The Value Of College—According To Gallup
Career College Central summary:
Presidents of small schools are claiming a liberal arts degree is vital, and the federal government is trying to figure out how to determine which schools are worthy of its funding. There’s been greater focus on measuring what alumni earn after graduation, and now, Gallup’s getting into the act, saying the value is about more than money.
Gallup is assembling “the largest representative sample of college graduates that’s ever been collected,” according to Brandon Busteed, executive director of Gallup Education. It will ask 30,000 grads questions from its existing surveys about well-being and workplace engagement to see how a college education effects happiness. “If a college and university degree doesn’t at least increase the probably of you having a great job and a better life, then what good is it doing?,” Busteed asks.
Gallup will ask the alumni whether they agree with such statements as, “I learn or do something interesting every day,” or, “In the last seven days, I have worried about money.” The goal is to get a sense of the fulfillment people feel in their jobs and life, both financially and emotionally. Gallup will turn the findings into an annual tracking poll called the Gallup-Purdue Index, named for the university that’s piloting the effort with funding from the Lumina Foundation. The first findings will be released in late spring.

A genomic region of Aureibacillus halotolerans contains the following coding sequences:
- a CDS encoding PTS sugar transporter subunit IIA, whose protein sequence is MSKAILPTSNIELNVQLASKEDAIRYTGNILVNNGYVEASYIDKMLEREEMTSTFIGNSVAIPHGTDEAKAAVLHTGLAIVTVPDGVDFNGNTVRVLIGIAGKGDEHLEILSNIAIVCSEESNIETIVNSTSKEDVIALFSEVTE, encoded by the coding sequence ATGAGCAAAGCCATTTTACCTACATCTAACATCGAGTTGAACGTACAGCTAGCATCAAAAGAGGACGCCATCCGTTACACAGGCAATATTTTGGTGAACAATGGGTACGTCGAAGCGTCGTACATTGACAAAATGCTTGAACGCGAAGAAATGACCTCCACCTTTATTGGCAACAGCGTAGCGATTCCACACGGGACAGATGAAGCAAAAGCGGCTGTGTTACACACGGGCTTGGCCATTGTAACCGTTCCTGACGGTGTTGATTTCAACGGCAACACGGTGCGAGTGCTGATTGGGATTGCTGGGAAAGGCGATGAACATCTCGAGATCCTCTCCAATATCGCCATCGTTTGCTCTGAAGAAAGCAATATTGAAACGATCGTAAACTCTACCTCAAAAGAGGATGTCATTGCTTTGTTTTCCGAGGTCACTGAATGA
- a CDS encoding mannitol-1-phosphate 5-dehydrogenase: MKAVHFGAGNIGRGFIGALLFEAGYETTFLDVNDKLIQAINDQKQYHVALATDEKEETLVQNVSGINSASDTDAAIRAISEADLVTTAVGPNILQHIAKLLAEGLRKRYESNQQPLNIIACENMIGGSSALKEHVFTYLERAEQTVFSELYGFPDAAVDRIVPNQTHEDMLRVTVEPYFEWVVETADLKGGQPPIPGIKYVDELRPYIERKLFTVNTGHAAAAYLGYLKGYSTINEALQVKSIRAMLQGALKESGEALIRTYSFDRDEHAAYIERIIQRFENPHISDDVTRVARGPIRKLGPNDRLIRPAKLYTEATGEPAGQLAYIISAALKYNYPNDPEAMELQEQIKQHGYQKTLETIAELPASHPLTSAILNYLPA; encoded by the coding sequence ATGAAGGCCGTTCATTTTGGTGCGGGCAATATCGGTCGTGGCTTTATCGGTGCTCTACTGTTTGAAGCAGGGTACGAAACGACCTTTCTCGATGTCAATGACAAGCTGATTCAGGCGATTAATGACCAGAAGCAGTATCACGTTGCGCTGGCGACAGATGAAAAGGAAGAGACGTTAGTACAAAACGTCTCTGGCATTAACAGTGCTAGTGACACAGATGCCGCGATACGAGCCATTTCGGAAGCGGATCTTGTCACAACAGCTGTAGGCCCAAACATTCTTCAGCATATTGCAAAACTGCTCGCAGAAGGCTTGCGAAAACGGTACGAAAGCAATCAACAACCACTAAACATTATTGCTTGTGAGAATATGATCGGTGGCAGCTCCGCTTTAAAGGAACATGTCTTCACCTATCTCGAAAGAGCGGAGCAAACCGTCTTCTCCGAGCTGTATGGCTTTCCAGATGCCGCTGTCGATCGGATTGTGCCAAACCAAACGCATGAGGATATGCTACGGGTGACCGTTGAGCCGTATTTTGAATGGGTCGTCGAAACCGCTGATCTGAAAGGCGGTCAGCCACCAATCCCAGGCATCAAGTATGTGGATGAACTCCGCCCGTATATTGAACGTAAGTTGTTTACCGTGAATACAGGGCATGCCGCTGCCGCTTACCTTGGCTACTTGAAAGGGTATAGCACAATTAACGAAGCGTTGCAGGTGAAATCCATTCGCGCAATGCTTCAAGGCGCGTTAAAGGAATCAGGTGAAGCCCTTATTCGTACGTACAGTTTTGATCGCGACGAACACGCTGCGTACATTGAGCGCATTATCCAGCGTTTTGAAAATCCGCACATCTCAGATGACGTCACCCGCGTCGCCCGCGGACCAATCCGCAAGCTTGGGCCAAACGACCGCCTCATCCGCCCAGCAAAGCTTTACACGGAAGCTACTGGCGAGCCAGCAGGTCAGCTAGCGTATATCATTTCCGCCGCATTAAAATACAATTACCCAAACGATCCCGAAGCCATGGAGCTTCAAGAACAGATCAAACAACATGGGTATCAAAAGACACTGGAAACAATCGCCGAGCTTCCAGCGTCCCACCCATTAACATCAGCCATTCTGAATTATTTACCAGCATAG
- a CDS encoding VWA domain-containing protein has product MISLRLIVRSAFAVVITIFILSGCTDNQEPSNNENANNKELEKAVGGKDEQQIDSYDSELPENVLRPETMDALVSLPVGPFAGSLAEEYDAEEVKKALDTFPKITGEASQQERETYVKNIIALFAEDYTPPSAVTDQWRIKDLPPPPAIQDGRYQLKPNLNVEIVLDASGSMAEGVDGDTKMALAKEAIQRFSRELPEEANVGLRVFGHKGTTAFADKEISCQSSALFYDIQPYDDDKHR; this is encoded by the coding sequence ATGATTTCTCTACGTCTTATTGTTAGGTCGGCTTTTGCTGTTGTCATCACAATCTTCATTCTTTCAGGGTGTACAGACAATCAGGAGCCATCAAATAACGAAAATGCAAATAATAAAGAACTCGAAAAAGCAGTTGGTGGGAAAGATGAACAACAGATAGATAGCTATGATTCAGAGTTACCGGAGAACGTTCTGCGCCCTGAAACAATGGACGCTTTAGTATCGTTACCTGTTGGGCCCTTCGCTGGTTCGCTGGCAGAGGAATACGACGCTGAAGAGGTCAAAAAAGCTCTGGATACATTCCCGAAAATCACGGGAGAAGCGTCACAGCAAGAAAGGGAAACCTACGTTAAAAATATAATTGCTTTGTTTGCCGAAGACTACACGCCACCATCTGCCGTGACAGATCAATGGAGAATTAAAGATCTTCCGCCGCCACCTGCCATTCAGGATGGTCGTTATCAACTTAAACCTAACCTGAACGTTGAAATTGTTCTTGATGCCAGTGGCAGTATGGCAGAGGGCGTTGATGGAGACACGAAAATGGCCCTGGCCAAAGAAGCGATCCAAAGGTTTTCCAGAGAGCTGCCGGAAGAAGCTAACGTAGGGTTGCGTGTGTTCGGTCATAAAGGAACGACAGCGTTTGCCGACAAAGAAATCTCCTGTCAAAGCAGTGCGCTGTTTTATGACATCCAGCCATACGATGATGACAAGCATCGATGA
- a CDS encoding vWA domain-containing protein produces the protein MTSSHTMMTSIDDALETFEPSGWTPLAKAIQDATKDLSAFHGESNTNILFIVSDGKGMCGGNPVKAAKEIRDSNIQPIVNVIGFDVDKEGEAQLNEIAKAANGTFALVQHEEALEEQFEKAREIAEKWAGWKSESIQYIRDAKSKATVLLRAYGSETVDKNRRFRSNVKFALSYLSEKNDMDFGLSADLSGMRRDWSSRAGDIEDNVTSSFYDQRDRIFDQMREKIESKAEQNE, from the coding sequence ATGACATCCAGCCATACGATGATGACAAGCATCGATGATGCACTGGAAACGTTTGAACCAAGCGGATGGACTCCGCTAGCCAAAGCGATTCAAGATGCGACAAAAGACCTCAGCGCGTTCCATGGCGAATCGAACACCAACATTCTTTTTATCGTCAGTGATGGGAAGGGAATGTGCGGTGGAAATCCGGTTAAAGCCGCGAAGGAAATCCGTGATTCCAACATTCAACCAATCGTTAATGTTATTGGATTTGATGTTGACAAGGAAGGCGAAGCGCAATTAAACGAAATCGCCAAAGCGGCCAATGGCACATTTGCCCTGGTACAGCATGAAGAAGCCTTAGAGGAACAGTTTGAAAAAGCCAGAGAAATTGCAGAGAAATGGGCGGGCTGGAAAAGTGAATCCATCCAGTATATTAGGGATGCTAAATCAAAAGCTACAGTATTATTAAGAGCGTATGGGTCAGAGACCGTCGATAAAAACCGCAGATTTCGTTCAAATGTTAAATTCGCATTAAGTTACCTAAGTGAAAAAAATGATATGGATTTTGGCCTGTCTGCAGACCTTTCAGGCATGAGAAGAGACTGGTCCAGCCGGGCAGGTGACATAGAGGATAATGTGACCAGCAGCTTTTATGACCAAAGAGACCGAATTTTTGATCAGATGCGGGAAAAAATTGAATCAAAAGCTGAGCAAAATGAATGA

The index won’t have enough data to rate or rank individual schools on its own. It will, however, be able to create broad baselines among similar institutions—comparing, for example, four-year research universities with four-year small colleges. Schools can then hire Gallup to run additional research to see how their alumni compare with the benchmark, as Purdue’s already done. (While Gallup’s perhaps best known for its electoral polling, as my colleague Ira Boudway reported last year, the company’s main work is “conducting far less glamorous research that helps businesses hone their operations.”)
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